Friday, October 11, 2013

Mozart's supreme achievement: The Magic Flute

"The coherence of the Magic Flute style - a fusion of [popular] song, Italian bravura aria and buffo ensemble, German chorale, fugue, religious chorus... learned and popular, sacred and profane, spirit and earth, the musical analogue of the drama's high theme of reconciliation - is...Mozart's supreme achievement as a music-dramatist."
(from Mozart and His Operas, by David Cairns)

That is one way of saying Mozart's operatic "swan-song" has a little bit of everything and something for everyone in it's 2 & 1/2 adventurous hours.

My colleague - and our friend on the Arts beat at the Roanoke Times - Mike Allen, asked me "what does The Magic Flute have to say to audiences today?" One version of my answer will appear in his upcoming story (check out the Roanoke Times on Tuesday, Oct 15 for the story).

The chapter devoted to The Magic Flute in Cairns' book (it is the sacred number 7, no less) is entitled "Mozart the Visionary." In a presentation on Mozart's final trio of operas at the W & L Alumni College this summer, I gave The Magic Flute and La Clemenza di Tito subtitles to match Cosi fan Tutte. The latter is also known as "the school for lovers." In that vein, it's not difficult to dub Clemenza "the school for mercy," and Flute, "the school for enlightenment."

On one level, The Magic Flute is purely an allegory for enlightenment values. A vengeful Queen seeks to murder her enemy and usurp his seat of power, using dark forces and any means necessary. The "enlightened" Sarastro embodies the near-universal ideal of "lux ex tenebris" - light out of darkness. (Sarastro was likely based on the Viennese polymath, the scientist and scholar - and master mason - Ignaz von Born). Young initiates embark on a quest and undergo trials. This is at once a mythic romance and a fantastic adventure tale. Inspired by epics like the Odyssey, the Orpheus legend, and ancient Egyptian myths, The Magic Flute is an operatic example of the "timeless classic."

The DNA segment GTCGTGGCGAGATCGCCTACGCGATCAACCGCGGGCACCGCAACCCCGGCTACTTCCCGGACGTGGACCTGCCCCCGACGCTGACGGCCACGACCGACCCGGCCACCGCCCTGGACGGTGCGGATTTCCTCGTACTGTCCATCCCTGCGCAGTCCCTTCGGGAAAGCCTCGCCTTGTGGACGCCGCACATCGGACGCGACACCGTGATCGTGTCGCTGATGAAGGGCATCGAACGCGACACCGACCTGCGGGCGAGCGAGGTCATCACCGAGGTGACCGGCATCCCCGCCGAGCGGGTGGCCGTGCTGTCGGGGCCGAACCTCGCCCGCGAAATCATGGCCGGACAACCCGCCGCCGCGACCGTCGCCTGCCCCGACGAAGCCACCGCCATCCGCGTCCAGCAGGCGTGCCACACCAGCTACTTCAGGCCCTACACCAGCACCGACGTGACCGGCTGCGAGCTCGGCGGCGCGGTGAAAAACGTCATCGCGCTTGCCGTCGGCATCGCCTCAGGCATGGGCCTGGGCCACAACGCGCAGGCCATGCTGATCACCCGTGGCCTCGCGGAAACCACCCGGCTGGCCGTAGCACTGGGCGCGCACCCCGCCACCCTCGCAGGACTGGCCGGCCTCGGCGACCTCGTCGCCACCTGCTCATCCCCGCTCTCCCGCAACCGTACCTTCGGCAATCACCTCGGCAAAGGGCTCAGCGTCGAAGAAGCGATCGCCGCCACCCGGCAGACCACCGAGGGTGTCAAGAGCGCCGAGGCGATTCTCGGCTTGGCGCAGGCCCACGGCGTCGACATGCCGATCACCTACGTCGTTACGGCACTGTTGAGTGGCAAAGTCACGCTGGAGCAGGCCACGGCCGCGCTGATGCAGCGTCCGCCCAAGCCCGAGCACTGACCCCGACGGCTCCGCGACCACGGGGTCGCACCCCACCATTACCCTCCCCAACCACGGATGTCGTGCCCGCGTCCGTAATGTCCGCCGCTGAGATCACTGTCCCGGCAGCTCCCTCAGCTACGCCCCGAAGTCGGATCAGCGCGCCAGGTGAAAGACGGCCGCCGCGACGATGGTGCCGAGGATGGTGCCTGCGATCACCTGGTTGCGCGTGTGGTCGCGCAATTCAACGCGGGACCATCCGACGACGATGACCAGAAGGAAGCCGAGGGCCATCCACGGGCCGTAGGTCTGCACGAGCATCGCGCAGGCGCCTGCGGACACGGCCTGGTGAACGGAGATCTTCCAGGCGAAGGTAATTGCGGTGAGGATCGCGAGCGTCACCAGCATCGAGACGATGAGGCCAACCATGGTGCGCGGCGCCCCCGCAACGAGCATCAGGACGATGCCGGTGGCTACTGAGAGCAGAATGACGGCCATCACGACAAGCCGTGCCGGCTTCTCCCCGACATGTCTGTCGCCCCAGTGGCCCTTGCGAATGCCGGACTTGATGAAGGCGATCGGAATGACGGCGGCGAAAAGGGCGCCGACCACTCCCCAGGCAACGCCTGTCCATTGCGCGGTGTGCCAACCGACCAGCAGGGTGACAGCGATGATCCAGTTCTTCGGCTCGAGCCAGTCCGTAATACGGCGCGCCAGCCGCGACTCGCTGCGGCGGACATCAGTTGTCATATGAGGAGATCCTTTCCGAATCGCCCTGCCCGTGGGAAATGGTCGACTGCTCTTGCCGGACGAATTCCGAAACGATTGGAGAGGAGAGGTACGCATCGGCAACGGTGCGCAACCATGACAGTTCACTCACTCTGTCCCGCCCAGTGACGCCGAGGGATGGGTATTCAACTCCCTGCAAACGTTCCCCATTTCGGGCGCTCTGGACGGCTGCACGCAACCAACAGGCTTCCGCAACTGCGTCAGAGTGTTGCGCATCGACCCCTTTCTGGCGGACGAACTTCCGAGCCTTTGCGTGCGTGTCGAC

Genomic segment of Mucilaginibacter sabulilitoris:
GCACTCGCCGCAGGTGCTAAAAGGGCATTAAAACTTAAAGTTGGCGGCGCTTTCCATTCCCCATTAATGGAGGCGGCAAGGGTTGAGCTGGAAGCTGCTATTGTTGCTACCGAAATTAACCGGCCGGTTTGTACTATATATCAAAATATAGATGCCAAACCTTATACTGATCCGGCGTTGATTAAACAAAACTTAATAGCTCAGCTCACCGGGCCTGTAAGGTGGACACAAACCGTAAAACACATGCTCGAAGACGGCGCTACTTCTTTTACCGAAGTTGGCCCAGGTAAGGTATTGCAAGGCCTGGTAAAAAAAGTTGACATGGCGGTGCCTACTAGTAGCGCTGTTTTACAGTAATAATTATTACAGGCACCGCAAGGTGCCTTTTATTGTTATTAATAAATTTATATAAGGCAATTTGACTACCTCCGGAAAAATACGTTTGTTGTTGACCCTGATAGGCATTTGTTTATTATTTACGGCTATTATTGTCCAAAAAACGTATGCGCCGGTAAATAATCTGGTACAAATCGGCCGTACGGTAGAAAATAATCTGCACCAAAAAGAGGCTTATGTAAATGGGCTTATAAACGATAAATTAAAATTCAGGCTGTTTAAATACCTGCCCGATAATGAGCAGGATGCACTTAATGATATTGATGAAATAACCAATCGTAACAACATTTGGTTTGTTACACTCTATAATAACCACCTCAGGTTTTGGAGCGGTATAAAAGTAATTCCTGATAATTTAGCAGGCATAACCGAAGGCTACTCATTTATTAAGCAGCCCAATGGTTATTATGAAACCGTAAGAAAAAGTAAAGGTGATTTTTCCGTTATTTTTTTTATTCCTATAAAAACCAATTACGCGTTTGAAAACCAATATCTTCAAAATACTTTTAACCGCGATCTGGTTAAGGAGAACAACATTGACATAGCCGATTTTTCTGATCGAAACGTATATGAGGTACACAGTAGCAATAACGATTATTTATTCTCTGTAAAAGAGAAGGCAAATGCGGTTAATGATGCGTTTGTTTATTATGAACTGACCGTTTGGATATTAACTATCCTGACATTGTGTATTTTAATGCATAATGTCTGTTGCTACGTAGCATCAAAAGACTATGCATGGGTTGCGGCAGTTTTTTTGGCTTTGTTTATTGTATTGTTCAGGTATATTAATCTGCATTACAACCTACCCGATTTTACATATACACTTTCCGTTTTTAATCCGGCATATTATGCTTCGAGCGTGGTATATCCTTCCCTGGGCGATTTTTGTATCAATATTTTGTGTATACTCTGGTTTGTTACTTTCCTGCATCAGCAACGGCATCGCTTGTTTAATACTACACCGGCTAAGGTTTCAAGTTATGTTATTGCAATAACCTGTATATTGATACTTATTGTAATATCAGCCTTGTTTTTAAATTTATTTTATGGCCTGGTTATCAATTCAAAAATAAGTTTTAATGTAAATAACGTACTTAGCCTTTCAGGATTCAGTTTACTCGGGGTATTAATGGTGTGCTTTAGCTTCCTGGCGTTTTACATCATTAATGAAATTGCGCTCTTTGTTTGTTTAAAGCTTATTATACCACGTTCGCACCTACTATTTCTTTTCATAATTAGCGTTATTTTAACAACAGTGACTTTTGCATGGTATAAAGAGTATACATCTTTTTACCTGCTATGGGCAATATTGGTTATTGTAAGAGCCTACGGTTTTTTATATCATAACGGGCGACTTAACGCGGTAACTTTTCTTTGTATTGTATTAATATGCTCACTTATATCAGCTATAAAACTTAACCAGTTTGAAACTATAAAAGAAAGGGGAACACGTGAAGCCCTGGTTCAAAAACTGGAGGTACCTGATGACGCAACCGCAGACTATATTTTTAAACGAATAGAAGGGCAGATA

On a deeper level - and Mozart, contrary to the caricature presented in the play and film versions of Amadeus, was a deep thinker with wide philosophical interests - The Magic Flute is a profound meditation on finding meaning in life, answering its questions, and facing its challenges.

(The "Cabinet of Reflection," an image from the original libretto)

In his two male protagonists, the prince Tamino (tenor), and the bird-catcher, Papageno (baritone), Mozart gives us men who are both "stock" characters and real human beings. This is but one sign of his theatrical gift. Tamino accepts the challenge of rescuing the imprisoned princess, and along the way, proves his worth on repeated occasions through old-fashioned virtues like courage, common sense, patience, trust, and fidelity. Papageno is an "everyman" everyone of us can recognize: selfish, opportunistic, and cowardly. His spirit and wit, however, endear him to us, and thanks to that proverbial "second chance," he comes out of the trials with his feathers intact, if not unruffled.

So what does The Magic Flute have to say to audiences today? It has a lot to say, and it uses an astonishing variety of means with which to communicate. Like the great operas and plays in whose company it holds forth, it is a mirror within which an audience may see itself reflected. This device is used literally in Ingmar Bergman's wonderful film version from 1975.

If you want to come to the theatre to be entertained, Flute is a great opera to just sit back and enjoy. The scenes are short and varied, the dialogue (in English, no less) has its share of slapstick moments, and the music is nothing short of Mozart's best. It is a feast for the ears. If you come to the theatre to be moved, then Mozart will not fail to reach out and touch you, as if the distance between 1791 and 2013 mattered less than the short space between the Jefferson Center stage and the front row of Shaftman Performance Hall.

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